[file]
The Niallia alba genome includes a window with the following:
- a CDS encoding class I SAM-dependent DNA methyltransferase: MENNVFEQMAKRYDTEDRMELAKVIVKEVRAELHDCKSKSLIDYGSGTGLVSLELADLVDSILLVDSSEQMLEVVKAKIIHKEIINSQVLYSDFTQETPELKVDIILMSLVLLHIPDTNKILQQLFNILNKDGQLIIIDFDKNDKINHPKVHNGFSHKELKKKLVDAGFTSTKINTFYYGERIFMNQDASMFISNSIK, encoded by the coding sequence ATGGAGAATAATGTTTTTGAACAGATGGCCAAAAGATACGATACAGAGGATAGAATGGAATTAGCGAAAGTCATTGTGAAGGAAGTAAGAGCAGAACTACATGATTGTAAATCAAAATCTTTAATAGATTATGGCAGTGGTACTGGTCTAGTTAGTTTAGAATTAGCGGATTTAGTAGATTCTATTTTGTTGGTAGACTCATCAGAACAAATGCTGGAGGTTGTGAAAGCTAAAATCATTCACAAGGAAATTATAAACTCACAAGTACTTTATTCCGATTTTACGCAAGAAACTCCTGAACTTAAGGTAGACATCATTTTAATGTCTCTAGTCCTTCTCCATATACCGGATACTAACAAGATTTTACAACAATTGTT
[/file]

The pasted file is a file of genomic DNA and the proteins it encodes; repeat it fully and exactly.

The Niallia alba genome includes a window with the following:
- a CDS encoding class I SAM-dependent DNA methyltransferase: MENNVFEQMAKRYDTEDRMELAKVIVKEVRAELHDCKSKSLIDYGSGTGLVSLELADLVDSILLVDSSEQMLEVVKAKIIHKEIINSQVLYSDFTQETPELKVDIILMSLVLLHIPDTNKILQQLFNILNKDGQLIIIDFDKNDKINHPKVHNGFSHKELKKKLVDAGFTSTKINTFYYGERIFMNQDASMFISNSIK, encoded by the coding sequence ATGGAGAATAATGTTTTTGAACAGATGGCCAAAAGATACGATACAGAGGATAGAATGGAATTAGCGAAAGTCATTGTGAAGGAAGTAAGAGCAGAACTACATGATTGTAAATCAAAATCTTTAATAGATTATGGCAGTGGTACTGGTCTAGTTAGTTTAGAATTAGCGGATTTAGTAGATTCTATTTTGTTGGTAGACTCATCAGAACAAATGCTGGAGGTTGTGAAAGCTAAAATCATTCACAAGGAAATTATAAACTCACAAGTACTTTATTCCGATTTTACGCAAGAAACTCCTGAACTTAAGGTAGACATCATTTTAATGTCTCTAGTCCTTCTCCATATACCGGATACTAACAAGATTTTACAACAATTGTT